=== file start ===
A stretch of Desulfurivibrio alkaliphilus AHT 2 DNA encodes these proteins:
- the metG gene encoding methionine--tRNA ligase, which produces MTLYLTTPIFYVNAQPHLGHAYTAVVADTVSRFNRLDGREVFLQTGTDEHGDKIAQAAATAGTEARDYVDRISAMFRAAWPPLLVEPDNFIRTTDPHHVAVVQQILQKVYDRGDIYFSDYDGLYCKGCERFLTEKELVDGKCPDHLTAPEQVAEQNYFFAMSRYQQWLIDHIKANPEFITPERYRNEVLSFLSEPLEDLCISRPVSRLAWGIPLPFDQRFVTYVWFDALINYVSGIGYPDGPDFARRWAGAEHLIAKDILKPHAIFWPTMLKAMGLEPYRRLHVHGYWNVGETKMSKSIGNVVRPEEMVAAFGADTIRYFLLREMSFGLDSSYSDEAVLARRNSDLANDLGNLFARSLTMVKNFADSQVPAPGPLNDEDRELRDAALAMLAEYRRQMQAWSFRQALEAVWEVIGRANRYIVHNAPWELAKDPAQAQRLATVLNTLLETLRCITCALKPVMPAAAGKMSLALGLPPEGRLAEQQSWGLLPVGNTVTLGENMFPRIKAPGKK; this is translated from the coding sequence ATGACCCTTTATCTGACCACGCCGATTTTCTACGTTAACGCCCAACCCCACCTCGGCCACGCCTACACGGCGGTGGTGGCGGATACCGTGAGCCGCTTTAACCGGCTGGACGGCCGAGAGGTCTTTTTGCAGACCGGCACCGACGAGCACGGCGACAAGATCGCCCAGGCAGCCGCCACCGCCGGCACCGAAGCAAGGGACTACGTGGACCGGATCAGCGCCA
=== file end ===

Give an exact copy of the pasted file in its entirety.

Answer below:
A stretch of Desulfurivibrio alkaliphilus AHT 2 DNA encodes these proteins:
- the metG gene encoding methionine--tRNA ligase, which produces MTLYLTTPIFYVNAQPHLGHAYTAVVADTVSRFNRLDGREVFLQTGTDEHGDKIAQAAATAGTEARDYVDRISAMFRAAWPPLLVEPDNFIRTTDPHHVAVVQQILQKVYDRGDIYFSDYDGLYCKGCERFLTEKELVDGKCPDHLTAPEQVAEQNYFFAMSRYQQWLIDHIKANPEFITPERYRNEVLSFLSEPLEDLCISRPVSRLAWGIPLPFDQRFVTYVWFDALINYVSGIGYPDGPDFARRWAGAEHLIAKDILKPHAIFWPTMLKAMGLEPYRRLHVHGYWNVGETKMSKSIGNVVRPEEMVAAFGADTIRYFLLREMSFGLDSSYSDEAVLARRNSDLANDLGNLFARSLTMVKNFADSQVPAPGPLNDEDRELRDAALAMLAEYRRQMQAWSFRQALEAVWEVIGRANRYIVHNAPWELAKDPAQAQRLATVLNTLLETLRCITCALKPVMPAAAGKMSLALGLPPEGRLAEQQSWGLLPVGNTVTLGENMFPRIKAPGKK; this is translated from the coding sequence ATGACCCTTTATCTGACCACGCCGATTTTCTACGTTAACGCCCAACCCCACCTCGGCCACGCCTACACGGCGGTGGTGGCGGATACCGTGAGCCGCTTTAACCGGCTGGACGGCCGAGAGGTCTTTTTGCAGACCGGCACCGACGAGCACGGCGACAAGATCGCCCAGGCAGCCGCCACCGCCGGCACCGAAGCAAGGGACTACGTGGACCGGATCAGCGCCA